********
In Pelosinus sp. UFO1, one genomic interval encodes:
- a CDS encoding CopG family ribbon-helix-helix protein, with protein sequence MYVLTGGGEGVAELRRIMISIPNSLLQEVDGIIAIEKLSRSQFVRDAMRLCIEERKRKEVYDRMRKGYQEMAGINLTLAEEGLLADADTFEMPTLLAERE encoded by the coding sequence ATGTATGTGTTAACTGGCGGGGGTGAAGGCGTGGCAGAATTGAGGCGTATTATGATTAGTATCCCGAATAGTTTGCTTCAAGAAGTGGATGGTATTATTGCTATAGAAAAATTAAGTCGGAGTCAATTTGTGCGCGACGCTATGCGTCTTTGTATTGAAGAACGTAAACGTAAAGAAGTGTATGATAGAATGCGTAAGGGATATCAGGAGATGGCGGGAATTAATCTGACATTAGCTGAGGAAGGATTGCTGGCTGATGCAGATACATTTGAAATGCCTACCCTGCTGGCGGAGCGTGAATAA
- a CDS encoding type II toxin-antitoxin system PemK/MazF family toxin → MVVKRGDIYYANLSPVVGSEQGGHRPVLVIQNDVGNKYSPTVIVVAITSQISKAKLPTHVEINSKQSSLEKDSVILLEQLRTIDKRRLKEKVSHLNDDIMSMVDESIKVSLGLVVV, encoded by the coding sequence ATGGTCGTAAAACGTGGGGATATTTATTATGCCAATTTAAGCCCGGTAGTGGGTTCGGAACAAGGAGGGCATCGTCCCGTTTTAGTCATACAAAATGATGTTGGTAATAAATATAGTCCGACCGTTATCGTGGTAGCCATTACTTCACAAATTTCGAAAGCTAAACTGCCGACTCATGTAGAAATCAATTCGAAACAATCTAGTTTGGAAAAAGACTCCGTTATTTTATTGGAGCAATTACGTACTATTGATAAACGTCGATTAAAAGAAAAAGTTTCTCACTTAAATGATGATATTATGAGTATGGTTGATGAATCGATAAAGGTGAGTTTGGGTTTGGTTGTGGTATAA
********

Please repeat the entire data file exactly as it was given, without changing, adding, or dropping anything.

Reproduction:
In Pelosinus sp. UFO1, one genomic interval encodes:
- a CDS encoding CopG family ribbon-helix-helix protein, with protein sequence MYVLTGGGEGVAELRRIMISIPNSLLQEVDGIIAIEKLSRSQFVRDAMRLCIEERKRKEVYDRMRKGYQEMAGINLTLAEEGLLADADTFEMPTLLAERE encoded by the coding sequence ATGTATGTGTTAACTGGCGGGGGTGAAGGCGTGGCAGAATTGAGGCGTATTATGATTAGTATCCCGAATAGTTTGCTTCAAGAAGTGGATGGTATTATTGCTATAGAAAAATTAAGTCGGAGTCAATTTGTGCGCGACGCTATGCGTCTTTGTATTGAAGAACGTAAACGTAAAGAAGTGTATGATAGAATGCGTAAGGGATATCAGGAGATGGCGGGAATTAATCTGACATTAGCTGAGGAAGGATTGCTGGCTGATGCAGATACATTTGAAATGCCTACCCTGCTGGCGGAGCGTGAATAA
- a CDS encoding type II toxin-antitoxin system PemK/MazF family toxin → MVVKRGDIYYANLSPVVGSEQGGHRPVLVIQNDVGNKYSPTVIVVAITSQISKAKLPTHVEINSKQSSLEKDSVILLEQLRTIDKRRLKEKVSHLNDDIMSMVDESIKVSLGLVVV, encoded by the coding sequence ATGGTCGTAAAACGTGGGGATATTTATTATGCCAATTTAAGCCCGGTAGTGGGTTCGGAACAAGGAGGGCATCGTCCCGTTTTAGTCATACAAAATGATGTTGGTAATAAATATAGTCCGACCGTTATCGTGGTAGCCATTACTTCACAAATTTCGAAAGCTAAACTGCCGACTCATGTAGAAATCAATTCGAAACAATCTAGTTTGGAAAAAGACTCCGTTATTTTATTGGAGCAATTACGTACTATTGATAAACGTCGATTAAAAGAAAAAGTTTCTCACTTAAATGATGATATTATGAGTATGGTTGATGAATCGATAAAGGTGAGTTTGGGTTTGGTTGTGGTATAA